btw; if we are going to be putting negatives in there....

charles taylor

and I dont believe mugabe was ever good, in any time period. just power hungry and deceptive.

wayne said...

@black shepherd
you said "and I dont believe mugabe was ever good, in any time period. just power hungry and deceptive."
I agree with you, but I did want to give some lee way, for those who still, in their hearts, believe he was some kind of African hero. The atrocities he committed in Matebeland against his own people (mostly, however against Ndebele, not Shona) was a crime against humanity, simply because they (Ndembele) chose to not support the forerunner of Zanu-PF. He did, whatever his motives and means, stand against Ian Smith and helped end a very sad page of history of brutal white dominance (by some whites - not all) in then Rhodesia. I have many (black) Zimbabwean friends who lived side by side in peace with white Zimbabweans and had deep friendships with them that cut across all skin color boundary's.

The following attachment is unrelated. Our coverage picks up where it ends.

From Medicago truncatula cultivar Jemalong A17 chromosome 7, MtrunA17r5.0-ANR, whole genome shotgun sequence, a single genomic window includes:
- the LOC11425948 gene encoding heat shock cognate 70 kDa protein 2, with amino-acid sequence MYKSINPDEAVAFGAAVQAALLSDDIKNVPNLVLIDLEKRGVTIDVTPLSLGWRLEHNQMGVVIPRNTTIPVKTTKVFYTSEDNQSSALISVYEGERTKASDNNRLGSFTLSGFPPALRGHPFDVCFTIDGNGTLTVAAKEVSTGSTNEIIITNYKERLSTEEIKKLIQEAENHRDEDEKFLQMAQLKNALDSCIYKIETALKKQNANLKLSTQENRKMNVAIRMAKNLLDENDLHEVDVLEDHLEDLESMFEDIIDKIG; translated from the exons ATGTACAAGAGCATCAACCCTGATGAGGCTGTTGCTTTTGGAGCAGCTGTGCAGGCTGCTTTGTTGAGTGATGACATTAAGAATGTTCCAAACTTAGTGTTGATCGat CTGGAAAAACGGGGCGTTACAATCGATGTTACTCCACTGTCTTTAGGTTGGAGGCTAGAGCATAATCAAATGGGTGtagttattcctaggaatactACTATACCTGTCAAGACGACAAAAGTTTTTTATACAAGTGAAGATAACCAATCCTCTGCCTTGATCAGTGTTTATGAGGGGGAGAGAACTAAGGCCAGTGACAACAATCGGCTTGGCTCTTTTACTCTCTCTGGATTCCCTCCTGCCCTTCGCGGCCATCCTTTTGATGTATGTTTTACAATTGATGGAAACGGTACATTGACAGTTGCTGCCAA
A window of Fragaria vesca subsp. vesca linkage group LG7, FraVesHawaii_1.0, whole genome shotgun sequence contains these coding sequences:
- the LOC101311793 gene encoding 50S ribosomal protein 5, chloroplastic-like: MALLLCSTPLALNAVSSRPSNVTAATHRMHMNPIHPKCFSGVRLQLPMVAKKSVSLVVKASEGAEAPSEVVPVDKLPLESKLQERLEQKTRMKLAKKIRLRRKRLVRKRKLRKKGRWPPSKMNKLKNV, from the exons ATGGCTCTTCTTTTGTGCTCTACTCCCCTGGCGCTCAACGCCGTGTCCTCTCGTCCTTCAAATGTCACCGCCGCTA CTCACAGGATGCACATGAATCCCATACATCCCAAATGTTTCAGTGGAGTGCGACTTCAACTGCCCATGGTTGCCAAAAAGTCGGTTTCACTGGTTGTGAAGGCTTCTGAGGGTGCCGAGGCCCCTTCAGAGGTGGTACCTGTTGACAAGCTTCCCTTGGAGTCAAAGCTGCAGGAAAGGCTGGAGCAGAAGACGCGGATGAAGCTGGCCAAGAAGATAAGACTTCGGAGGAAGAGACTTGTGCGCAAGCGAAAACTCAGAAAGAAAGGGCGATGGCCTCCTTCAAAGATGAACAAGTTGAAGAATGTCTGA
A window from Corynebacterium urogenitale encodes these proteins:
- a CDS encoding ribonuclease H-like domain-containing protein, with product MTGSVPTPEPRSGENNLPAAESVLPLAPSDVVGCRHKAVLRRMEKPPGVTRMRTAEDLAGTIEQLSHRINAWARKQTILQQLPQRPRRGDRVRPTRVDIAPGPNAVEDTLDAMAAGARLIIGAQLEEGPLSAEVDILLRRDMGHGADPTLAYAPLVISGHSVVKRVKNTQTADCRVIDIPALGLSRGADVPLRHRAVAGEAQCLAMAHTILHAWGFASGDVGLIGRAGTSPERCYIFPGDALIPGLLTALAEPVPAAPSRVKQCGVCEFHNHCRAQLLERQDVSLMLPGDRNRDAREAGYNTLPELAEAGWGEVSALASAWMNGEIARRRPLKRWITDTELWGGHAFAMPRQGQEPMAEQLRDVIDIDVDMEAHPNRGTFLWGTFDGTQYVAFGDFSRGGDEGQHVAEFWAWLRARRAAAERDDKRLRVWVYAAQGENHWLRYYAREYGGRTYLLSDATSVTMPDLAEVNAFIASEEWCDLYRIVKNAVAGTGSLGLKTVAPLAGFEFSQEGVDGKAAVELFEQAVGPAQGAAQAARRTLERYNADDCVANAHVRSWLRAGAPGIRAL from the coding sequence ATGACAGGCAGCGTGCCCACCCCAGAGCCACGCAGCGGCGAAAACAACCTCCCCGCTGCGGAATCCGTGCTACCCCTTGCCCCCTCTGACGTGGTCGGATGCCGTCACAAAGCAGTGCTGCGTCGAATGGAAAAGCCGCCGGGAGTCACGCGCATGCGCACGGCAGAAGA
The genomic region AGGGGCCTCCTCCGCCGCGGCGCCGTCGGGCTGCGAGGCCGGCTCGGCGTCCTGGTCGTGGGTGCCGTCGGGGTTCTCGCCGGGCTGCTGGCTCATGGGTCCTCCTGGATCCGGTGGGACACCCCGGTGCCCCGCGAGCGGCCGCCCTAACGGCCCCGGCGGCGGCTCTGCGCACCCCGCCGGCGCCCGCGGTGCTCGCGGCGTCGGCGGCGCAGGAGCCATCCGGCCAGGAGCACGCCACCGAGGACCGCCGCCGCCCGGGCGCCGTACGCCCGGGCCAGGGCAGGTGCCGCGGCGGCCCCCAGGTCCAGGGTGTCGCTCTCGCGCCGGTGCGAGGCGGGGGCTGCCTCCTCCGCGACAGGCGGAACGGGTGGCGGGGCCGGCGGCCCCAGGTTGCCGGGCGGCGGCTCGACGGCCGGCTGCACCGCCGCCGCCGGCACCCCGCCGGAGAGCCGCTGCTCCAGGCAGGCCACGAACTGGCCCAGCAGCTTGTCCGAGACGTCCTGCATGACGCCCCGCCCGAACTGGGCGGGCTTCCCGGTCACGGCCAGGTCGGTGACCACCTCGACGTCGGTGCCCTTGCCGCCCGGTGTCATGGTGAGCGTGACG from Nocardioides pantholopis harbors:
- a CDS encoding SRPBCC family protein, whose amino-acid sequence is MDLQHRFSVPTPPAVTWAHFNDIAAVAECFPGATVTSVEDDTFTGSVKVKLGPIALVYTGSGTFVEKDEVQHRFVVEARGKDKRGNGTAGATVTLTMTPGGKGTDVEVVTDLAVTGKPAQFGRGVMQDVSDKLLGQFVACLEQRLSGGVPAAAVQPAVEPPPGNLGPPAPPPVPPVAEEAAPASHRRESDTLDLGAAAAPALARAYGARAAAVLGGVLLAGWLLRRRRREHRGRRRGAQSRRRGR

I agree with the addition of Charles Taylor to the negative list. There are probably others in the history of the last 20-30 years in West Africa that need to be added (including the DeBeers Company) to the negative list.

wayne said...

how about adding Bishop Tutu of SA?

Black Shepherd said...

good call wayne. tutu should be in there. I am having a mind blank. Who would have thought out of ONE THOUSAND opportunities, we can only come up with just 30. this list needs to be filled.

pkb said...

Hakeem Olajuwon
Dekembe mutambo

not so much for political activism, but they repin' da continent .